ST. PETERSBURG, Fla. -- One sunny morning recently, Millie Galan-Aguirre pushed her 14-year-old son's wheelchair past an AMVET post and a tattoo parlor to a strip-mall storefront called Chamber of Hope.
She rolled Manny inside and parked him next to a long, blue tube with a zipper along the top.
"Hi, Sunshine," she said, taking his hand. "You ready to go in?"
Soon the other mothers would arrive with children who had other problems. The boy with half a brain. The girl who nearly drowned. The teenager with cerebral palsy. Everyone seeking miracles.
There are no doctors in this unlikely outpost. No insurance needed. No fees. The only currency is hope -- and Mark Fowler, the man who runs this place, tosses it around like confetti.
Fowler hooked Manny up to a lift that lowered him into one of the five hyperbaric chambers positioned around the large, open room. His mother climbed in and laid down next to him as Fowler zipped the top closed.
Inside, Manny breathed concentrated oxygen for an hour. Millie Galan-Aguirre, 43, held him and thought about who he had been, what he could become.
Seven months ago, Manny could play seven instruments, including the violin. He was the math champion at his middle school.
On Dec. 29, on a ski slope in North Carolina, Manny's heart suddenly stopped. His brain lost oxygen. Just like that, he was like a 1-year-old again. Unable to talk or walk, or let his mom know what he needed.
Now, for the first time in the months since, she was optimistic. After 30 hourlong sessions in the chamber, Manny was starting to follow commands. He could lift his leg and bend his knee. He even pet a dog.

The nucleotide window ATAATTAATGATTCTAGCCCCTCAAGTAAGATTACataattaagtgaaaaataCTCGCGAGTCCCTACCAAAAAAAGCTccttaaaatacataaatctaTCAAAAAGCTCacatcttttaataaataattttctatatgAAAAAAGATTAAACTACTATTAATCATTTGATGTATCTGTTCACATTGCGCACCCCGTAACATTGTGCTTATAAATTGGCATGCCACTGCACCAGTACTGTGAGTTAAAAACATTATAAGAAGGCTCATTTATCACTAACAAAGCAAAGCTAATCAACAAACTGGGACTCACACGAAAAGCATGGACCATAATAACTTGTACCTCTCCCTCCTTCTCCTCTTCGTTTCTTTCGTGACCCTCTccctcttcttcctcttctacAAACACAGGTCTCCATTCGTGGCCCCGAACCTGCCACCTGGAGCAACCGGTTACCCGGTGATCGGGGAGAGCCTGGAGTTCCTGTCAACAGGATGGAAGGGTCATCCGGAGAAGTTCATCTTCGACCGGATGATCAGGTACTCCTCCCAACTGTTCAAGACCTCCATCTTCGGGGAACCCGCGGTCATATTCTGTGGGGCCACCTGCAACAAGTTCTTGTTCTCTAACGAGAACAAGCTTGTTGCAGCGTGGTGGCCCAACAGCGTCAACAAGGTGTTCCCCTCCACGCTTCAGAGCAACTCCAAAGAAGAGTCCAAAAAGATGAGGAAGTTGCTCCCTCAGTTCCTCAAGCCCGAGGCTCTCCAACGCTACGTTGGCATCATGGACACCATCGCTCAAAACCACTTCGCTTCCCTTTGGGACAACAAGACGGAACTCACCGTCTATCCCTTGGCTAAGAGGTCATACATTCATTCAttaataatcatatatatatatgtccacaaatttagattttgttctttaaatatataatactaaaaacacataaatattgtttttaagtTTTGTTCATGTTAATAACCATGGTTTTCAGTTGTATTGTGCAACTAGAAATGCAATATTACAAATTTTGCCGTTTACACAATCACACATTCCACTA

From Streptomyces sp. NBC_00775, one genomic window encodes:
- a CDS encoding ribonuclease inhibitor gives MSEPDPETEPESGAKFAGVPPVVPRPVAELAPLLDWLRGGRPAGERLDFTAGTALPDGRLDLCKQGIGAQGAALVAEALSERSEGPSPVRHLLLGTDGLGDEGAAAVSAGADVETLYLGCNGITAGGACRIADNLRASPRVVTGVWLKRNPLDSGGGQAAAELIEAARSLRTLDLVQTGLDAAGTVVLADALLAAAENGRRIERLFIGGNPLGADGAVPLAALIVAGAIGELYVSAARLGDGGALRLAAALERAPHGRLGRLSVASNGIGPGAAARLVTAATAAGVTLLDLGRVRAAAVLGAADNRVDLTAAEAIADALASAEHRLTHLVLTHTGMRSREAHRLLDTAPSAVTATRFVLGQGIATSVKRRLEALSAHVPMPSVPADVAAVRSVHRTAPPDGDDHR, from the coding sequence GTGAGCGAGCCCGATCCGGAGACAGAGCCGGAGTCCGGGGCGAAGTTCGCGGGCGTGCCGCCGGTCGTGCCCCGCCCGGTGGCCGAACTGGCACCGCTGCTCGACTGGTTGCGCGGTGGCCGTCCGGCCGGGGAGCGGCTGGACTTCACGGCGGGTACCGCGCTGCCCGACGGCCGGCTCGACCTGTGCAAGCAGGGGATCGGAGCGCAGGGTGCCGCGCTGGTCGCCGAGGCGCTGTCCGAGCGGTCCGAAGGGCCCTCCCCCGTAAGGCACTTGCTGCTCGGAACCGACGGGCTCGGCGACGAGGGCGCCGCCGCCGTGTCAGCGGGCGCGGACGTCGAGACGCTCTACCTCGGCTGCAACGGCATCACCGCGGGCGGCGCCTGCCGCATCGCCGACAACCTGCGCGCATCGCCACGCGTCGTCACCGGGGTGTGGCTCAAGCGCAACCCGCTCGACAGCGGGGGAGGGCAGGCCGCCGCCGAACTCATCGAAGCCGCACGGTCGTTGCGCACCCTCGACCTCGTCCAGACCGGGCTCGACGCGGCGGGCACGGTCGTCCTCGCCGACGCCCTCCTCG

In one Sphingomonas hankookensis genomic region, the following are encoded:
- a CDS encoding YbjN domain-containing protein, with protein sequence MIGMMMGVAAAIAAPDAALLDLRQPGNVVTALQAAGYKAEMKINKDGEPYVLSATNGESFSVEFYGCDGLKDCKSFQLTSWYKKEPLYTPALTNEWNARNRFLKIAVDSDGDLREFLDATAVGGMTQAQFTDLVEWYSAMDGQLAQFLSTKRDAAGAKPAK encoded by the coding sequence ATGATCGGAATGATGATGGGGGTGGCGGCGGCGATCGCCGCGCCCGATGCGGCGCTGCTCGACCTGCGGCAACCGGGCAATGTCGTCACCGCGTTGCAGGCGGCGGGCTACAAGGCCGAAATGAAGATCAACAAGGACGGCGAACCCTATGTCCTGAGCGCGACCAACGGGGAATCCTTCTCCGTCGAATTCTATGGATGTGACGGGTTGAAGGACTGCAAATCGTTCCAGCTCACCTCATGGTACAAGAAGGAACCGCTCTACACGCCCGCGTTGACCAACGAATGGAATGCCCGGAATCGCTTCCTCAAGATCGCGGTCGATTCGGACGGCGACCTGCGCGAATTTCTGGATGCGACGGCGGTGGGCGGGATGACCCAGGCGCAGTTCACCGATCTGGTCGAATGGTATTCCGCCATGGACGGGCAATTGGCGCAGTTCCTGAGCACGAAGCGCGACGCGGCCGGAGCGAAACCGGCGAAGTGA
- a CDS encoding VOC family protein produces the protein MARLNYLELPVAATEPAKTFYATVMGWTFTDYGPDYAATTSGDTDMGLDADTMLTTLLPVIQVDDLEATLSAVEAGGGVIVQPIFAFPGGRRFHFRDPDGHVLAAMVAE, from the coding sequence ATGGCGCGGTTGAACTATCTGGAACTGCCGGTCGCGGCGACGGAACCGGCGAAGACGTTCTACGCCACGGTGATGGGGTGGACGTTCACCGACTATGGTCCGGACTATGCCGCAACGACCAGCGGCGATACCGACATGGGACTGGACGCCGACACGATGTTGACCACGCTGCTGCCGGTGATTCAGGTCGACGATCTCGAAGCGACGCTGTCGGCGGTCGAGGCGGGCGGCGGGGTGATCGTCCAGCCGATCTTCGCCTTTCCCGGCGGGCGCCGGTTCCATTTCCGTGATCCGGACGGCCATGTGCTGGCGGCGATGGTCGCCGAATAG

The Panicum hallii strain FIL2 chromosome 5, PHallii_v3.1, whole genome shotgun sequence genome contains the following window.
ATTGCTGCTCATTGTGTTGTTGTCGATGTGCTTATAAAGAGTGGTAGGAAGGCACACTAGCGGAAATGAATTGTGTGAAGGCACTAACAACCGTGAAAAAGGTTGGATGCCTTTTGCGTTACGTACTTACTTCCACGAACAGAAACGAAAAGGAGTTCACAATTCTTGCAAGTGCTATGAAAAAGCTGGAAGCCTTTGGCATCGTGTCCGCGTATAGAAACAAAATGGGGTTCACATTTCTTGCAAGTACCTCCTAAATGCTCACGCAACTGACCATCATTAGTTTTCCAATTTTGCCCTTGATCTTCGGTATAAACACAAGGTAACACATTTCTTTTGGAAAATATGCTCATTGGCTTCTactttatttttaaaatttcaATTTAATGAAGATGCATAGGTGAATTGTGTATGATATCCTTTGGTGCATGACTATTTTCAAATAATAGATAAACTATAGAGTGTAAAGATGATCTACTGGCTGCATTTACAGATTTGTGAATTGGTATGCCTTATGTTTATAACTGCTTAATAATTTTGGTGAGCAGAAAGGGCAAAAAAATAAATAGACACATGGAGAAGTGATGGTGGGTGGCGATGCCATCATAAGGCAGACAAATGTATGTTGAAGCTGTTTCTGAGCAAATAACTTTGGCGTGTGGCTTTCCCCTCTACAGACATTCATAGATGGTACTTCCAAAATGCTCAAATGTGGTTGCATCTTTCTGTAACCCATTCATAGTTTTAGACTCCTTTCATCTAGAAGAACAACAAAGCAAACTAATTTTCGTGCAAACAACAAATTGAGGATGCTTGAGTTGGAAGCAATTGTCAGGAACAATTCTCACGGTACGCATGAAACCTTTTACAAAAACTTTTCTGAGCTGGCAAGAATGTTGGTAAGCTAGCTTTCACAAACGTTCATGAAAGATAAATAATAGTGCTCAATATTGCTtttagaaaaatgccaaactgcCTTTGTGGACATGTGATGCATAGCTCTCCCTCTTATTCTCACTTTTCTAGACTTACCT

Later, when Galan-Aguirre got out of the chamber, Fowler told her: "He's got a good chance of walking again."
And she replied, because she needs to believe: "I have no doubt he'll be walking and talking."
The man behind the Chamber of Hope Hyperbaric Center for Children is a short man with intense blue eyes who sold lighting fixtures for 38 years.
He is the kind of person who develops passions and rides them hard. There was the time his 4-year-old son was rejected from a BMX racing team. Fowler, 59, started his own bike team and took it to a national competition. Then his daughter got into softball and he became an umpire.
His enthusiasm for the hyperbaric chamber started a decade ago when he became a prophet in the Selama Grotto, a Masonic organization that helps children with cerebral palsy. The group had purchased its own hyperbaric chamber and allowed children with cerebral palsy to use it.
Fowler's 10-year-old grandson has cerebral palsy. A little time in the chamber and the boy's seizures stopped. His clenched fists relaxed. He was more alert and smiled for the first time.
Seven years ago, Fowler persuaded his wife to put the chamber in their living room, and invited other families to use it. A second chamber followed, and soon his living room swelled with children from all over the world seeking the free treatment.
Last year, the city got on Fowler for operating a medical facility out of his home. Three months ago, the owner of Coquina Key Plaza offered him a former pack-and- ship store. Rent is free.
A five-member board now manages the nonprofit hyperbaric center and its donations, about $130,000 a year. For the first time, Fowler earns a salary -- $52,000 a year -- in line with what a director should earn at an organization that size, according to Guidestar, a website that gathers information about nonprofits.